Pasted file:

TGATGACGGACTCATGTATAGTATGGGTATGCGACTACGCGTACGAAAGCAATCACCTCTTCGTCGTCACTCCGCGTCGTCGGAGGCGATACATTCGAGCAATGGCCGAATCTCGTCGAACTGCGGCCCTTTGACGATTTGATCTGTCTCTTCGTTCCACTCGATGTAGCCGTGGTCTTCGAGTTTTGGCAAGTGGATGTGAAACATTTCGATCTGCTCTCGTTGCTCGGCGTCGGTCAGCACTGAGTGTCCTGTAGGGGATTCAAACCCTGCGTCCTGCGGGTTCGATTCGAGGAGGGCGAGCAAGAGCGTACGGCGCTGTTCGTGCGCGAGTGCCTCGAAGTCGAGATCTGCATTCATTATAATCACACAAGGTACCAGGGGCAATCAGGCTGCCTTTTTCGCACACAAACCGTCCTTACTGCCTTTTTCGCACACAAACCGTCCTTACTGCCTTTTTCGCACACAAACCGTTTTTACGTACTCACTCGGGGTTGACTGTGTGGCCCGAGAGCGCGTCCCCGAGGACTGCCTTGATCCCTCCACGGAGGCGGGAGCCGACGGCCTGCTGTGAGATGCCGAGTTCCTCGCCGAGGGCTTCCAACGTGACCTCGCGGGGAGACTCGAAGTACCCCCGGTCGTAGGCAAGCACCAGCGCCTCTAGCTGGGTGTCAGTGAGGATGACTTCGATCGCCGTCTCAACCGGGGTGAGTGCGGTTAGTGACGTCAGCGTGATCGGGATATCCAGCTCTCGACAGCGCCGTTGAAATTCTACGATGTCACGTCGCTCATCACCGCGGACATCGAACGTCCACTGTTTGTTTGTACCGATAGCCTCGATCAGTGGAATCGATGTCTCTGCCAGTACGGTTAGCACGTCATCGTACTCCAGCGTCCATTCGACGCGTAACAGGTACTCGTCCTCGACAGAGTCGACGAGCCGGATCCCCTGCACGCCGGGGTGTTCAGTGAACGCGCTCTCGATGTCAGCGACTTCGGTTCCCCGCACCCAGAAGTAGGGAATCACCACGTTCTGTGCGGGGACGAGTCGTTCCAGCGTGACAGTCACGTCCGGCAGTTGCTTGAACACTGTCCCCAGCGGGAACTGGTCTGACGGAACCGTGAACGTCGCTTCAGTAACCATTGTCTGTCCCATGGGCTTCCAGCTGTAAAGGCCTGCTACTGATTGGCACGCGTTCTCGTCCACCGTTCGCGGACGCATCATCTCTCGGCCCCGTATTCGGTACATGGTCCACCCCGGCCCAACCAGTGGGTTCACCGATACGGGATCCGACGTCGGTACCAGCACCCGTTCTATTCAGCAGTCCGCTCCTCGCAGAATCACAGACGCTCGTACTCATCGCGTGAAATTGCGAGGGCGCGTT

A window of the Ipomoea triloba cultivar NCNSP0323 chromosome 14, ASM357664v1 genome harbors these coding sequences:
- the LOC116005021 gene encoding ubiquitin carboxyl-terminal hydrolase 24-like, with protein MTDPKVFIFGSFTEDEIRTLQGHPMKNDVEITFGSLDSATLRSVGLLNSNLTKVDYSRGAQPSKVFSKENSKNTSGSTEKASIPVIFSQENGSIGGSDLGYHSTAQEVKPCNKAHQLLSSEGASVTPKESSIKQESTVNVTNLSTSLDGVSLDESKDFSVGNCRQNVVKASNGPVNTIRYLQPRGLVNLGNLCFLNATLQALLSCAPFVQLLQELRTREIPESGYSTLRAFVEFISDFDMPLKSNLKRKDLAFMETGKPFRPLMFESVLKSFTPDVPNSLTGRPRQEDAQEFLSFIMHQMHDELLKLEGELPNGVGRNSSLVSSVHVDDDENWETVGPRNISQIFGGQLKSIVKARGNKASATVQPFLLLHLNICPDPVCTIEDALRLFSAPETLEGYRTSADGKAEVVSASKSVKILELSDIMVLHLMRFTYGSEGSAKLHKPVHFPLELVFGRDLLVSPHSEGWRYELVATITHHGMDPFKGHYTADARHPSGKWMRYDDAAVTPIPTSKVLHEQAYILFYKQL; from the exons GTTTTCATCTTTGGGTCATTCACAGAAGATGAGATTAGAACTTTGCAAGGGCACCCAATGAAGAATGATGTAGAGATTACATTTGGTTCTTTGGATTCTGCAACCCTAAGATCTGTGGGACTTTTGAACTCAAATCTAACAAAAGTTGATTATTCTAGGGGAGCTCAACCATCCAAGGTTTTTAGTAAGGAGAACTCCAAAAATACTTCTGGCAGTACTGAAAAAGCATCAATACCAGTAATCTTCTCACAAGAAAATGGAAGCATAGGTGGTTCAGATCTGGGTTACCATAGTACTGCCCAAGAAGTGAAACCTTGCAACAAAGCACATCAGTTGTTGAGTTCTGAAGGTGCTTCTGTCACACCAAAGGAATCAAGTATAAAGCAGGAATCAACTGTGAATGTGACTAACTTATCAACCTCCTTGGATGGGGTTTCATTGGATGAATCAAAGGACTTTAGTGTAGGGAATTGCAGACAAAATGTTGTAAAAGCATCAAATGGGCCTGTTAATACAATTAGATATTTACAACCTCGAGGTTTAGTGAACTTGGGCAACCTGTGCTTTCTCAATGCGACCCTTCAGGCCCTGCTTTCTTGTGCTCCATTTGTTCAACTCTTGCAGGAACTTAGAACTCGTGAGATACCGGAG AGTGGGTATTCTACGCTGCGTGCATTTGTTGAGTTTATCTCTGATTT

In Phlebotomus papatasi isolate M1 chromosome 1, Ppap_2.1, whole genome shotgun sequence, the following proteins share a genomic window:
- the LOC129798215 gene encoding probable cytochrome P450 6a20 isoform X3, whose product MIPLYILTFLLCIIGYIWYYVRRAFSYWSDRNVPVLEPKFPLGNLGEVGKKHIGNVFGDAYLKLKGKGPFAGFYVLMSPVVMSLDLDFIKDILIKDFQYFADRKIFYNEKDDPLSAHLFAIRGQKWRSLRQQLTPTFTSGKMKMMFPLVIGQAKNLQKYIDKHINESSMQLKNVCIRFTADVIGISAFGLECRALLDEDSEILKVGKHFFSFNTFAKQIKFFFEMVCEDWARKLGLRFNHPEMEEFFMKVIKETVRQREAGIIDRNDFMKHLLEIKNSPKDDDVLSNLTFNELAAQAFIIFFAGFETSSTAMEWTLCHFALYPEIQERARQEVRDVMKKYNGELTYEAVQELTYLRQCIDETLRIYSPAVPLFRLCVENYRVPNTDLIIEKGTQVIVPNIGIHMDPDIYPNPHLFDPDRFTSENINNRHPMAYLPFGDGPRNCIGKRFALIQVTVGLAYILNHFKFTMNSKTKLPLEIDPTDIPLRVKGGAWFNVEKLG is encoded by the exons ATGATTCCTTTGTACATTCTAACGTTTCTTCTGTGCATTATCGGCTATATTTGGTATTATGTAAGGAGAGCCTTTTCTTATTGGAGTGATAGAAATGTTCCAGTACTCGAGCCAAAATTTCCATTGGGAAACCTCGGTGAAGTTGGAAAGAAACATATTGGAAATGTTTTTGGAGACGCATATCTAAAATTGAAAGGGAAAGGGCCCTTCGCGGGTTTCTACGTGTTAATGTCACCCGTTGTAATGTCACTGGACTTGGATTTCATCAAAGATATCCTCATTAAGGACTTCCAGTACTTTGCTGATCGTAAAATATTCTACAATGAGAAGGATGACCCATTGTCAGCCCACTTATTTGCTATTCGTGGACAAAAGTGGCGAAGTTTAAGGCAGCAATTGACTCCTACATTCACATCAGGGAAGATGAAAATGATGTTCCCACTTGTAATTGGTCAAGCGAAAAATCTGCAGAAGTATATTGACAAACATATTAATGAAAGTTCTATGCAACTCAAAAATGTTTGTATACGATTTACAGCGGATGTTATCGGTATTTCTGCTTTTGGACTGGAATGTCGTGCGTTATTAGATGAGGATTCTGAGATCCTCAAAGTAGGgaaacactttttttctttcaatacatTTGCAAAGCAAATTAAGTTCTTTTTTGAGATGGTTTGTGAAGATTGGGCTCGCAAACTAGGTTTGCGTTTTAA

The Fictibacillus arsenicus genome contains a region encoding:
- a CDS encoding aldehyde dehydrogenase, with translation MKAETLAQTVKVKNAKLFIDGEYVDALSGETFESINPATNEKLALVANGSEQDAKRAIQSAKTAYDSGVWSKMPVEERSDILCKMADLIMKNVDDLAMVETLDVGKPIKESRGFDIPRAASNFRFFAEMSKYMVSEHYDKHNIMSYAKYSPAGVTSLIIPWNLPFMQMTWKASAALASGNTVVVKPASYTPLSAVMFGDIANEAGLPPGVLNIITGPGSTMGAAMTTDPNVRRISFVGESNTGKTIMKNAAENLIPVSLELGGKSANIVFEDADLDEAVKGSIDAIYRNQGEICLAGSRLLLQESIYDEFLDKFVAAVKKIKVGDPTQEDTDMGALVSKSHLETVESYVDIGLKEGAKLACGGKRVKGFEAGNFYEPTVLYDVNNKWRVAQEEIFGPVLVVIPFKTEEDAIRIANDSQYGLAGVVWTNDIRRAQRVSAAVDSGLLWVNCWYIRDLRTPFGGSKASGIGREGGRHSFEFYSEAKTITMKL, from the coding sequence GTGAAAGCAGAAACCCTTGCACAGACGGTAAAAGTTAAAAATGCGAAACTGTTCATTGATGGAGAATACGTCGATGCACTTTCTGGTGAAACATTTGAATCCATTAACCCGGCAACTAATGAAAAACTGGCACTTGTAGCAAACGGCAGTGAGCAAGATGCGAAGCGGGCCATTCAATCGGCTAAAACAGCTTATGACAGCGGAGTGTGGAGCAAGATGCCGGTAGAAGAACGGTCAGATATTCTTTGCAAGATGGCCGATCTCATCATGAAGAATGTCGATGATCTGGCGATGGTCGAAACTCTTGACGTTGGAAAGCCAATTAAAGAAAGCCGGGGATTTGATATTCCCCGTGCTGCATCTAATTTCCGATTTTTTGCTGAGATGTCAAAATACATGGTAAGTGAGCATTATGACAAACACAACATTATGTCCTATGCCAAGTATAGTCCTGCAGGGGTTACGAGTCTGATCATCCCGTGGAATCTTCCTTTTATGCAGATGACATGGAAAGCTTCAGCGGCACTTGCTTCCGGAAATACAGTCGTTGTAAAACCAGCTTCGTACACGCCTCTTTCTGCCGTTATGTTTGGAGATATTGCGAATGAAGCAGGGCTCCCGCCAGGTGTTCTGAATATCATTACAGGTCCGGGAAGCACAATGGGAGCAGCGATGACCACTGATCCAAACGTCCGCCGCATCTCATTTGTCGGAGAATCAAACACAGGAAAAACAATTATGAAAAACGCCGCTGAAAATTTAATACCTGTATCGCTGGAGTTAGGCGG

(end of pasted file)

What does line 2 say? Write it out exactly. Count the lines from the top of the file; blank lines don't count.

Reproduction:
A window of the Ipomoea triloba cultivar NCNSP0323 chromosome 14, ASM357664v1 genome harbors these coding sequences: